Other positive colors in Chinese culture
GREEN (绿色): The meanings associated with the color of jade in Chinese culture are purity, honesty, trustworthiness, and health. To these associations, however, we must add a further, counterintuitive one: green hats are a symbol of infidelity. That is why it is best to avoid giving them as gadgets at trade shows or other business occasions.
PURPLE (紫色): Purple is another color with excellent associations: luxury, love and harmony with the universe. Purple seems to appeal especially to younger people, who associate it with the idea of love. Also, according to many studies, the use of purple for packaging and communication is highly effective, especially when targeting these younger consumer groups.
BLUE (蓝色): In the West, blue is linked to the idea of melancholy (not coincidentally, we say “feeling blue” as an indication of being depressed). In China, on the other hand, it embodies the meaning of spring and auspiciousness, confidence and longevity. It is also linked to the concept of quality. Moreover, it is perceived as a feminine color, whereas in many other Western countries it is linked to the male gender.
Colors to pay attention to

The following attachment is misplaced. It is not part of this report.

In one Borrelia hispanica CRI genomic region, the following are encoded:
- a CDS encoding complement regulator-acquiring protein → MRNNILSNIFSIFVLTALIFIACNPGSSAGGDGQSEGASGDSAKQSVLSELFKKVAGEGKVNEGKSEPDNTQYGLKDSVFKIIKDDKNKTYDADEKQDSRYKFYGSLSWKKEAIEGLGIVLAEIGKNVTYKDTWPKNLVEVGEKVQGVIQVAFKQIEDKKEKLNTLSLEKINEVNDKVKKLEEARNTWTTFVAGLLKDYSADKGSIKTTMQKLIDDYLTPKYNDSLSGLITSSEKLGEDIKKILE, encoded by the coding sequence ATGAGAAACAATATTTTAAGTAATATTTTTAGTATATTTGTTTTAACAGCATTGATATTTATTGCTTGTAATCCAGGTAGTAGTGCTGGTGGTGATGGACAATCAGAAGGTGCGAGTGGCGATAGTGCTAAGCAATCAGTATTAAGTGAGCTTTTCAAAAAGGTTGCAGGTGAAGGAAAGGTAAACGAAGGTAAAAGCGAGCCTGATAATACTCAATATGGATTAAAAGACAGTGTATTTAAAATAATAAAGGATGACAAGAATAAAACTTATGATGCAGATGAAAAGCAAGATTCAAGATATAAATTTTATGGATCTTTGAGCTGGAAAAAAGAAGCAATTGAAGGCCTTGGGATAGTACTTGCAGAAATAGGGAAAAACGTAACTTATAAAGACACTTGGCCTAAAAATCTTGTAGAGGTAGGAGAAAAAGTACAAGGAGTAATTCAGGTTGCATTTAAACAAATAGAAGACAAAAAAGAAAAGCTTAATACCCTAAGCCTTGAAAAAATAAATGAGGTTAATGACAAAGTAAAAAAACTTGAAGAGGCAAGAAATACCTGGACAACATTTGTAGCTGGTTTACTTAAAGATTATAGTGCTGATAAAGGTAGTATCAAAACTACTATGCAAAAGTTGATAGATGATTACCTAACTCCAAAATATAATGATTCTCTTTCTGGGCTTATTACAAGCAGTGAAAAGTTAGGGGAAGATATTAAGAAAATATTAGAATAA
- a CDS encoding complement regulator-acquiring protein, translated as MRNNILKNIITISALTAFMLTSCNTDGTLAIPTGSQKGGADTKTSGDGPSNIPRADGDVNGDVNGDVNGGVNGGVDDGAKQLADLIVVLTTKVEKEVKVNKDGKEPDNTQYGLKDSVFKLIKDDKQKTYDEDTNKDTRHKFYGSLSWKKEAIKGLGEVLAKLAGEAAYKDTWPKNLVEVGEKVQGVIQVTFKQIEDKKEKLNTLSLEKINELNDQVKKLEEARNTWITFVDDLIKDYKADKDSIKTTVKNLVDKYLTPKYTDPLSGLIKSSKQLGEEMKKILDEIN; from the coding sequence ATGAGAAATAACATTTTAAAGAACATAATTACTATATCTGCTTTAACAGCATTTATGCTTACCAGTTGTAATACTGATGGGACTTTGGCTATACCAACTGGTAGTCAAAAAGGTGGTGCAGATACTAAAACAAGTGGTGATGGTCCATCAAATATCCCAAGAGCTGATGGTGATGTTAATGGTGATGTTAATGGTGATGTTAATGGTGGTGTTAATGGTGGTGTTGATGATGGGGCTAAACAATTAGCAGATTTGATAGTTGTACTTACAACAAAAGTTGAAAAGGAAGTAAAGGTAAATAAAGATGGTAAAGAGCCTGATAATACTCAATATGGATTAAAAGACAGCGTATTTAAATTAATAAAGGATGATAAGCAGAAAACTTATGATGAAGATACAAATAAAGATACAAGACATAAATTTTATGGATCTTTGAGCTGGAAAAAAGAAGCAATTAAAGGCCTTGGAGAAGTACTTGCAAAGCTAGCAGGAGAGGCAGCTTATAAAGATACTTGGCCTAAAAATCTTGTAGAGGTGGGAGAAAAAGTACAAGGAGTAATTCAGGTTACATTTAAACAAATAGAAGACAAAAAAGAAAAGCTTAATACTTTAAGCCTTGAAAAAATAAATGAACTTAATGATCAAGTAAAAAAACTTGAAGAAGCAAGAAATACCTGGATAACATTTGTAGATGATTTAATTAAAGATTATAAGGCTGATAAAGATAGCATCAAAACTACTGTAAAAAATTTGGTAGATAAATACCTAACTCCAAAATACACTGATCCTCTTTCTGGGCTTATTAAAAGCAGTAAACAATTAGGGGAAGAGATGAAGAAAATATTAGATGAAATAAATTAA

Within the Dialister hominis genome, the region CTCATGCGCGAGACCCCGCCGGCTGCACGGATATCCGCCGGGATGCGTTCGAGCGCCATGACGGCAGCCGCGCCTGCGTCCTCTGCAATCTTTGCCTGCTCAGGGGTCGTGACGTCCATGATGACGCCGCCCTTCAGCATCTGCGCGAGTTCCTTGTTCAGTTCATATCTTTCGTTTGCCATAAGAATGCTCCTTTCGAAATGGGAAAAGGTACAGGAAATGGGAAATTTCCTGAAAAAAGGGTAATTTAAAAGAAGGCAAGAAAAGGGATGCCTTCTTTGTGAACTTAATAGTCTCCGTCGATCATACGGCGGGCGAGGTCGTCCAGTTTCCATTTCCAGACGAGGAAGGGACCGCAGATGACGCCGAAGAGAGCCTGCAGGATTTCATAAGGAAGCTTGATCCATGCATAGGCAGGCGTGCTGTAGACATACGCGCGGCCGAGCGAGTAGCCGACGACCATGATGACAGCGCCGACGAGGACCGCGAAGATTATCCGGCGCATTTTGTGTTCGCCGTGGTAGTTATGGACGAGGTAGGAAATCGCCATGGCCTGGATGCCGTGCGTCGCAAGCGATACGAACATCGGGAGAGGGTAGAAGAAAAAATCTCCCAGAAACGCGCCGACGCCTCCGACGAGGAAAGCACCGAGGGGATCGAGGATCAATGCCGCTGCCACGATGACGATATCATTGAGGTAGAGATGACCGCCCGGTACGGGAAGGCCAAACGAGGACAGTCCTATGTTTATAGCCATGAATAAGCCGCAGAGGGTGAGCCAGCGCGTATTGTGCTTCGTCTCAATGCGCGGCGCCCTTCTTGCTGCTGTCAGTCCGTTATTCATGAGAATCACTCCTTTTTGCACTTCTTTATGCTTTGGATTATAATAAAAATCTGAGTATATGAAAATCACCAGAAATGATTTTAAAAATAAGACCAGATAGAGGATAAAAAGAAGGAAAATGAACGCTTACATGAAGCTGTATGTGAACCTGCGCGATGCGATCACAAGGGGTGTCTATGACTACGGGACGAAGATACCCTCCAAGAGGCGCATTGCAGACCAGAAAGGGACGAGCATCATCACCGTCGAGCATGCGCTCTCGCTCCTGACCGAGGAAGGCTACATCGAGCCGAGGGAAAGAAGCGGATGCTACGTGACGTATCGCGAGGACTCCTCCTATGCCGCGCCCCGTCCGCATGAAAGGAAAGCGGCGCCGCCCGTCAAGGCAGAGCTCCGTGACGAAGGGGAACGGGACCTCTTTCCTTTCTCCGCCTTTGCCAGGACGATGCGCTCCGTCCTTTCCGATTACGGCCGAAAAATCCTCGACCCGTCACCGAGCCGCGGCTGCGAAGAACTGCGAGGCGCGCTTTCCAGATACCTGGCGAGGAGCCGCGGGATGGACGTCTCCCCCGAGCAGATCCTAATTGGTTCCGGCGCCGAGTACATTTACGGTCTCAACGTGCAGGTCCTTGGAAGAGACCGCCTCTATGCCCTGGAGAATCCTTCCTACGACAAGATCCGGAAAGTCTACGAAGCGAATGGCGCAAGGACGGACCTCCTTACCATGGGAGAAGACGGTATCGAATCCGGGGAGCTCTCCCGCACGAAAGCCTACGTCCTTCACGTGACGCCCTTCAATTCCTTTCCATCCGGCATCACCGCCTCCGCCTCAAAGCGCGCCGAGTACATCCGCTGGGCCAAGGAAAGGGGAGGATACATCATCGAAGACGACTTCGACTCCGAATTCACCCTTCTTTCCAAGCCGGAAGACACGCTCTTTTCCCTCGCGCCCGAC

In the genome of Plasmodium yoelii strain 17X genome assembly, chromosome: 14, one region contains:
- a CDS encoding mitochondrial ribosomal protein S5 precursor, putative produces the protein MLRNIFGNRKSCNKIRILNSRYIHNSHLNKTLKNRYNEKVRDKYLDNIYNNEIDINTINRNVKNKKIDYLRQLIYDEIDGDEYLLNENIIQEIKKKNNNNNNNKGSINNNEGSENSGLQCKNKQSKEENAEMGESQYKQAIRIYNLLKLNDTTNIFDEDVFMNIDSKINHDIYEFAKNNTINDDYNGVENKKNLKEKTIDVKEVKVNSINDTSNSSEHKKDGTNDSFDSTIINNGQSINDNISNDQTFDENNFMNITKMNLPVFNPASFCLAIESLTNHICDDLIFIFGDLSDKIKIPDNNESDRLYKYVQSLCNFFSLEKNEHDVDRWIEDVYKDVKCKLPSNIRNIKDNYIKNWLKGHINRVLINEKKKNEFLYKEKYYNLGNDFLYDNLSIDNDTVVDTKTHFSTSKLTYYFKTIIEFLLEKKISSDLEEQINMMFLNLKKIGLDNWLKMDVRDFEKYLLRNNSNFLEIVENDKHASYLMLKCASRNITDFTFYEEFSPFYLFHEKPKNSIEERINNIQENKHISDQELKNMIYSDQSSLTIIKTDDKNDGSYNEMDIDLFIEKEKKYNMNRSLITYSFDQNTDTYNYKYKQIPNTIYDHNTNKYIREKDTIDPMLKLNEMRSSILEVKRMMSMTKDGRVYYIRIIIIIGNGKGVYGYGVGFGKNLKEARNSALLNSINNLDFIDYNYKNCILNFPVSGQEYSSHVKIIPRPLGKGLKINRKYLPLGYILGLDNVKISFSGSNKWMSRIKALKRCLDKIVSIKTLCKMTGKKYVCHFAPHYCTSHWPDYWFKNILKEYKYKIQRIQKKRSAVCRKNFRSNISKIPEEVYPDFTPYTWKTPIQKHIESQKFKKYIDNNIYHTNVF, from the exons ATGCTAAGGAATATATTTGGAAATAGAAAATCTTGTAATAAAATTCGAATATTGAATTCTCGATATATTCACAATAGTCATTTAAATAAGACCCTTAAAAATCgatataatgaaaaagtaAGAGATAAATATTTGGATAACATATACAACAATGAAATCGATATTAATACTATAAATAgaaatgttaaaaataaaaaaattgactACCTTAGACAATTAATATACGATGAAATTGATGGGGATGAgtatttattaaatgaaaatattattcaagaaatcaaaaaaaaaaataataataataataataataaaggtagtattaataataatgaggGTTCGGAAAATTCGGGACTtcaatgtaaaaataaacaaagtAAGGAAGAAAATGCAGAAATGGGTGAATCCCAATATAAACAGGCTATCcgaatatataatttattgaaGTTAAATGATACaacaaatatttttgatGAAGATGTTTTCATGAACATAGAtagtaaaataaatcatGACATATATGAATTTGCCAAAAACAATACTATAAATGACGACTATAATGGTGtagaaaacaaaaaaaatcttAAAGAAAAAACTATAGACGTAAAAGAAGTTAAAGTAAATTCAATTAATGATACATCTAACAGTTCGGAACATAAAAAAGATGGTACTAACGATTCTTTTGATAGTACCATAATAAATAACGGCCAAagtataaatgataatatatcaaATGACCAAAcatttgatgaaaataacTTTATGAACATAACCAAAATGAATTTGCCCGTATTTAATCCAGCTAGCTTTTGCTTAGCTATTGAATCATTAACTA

Regarding colors in China, there are also shades with not entirely positive meanings, so it is better to use them more carefully:
WHITE (白色): White has always been the symbol of purity. It is no coincidence that it is the color of the brides’ dress in Western weddings. In China, too, it carries a similar meaning, but there are also other ones. The first association that comes to a Chinese person’s mind when thinking of white is mourning. White, in fact, is the diametrically opposite color to red. While the former is the color one wears to honor the dead, the latter is forbidden at funerals and preferred for happier celebrations, such as weddings.
BLACK (黑色): Here we come to the last color, the ambivalent black. Opposite to white, with which it composes the unity of Yin and Yang, black is a color to which the Chinese associate both positive and negative meanings. Linked with the concepts of elegance and quality, it is a popular shade for everyday clothing. Unlike Westerners, the Chinese do not link black to death. However, there is something to pay attention to: black can also mean irregularity or illegality, secret. In fact, the term “underworld” is translated into Chinese by the words black + society, “black society,” (黑社会, hēi shèhuì). Not exactly recommended in brand management!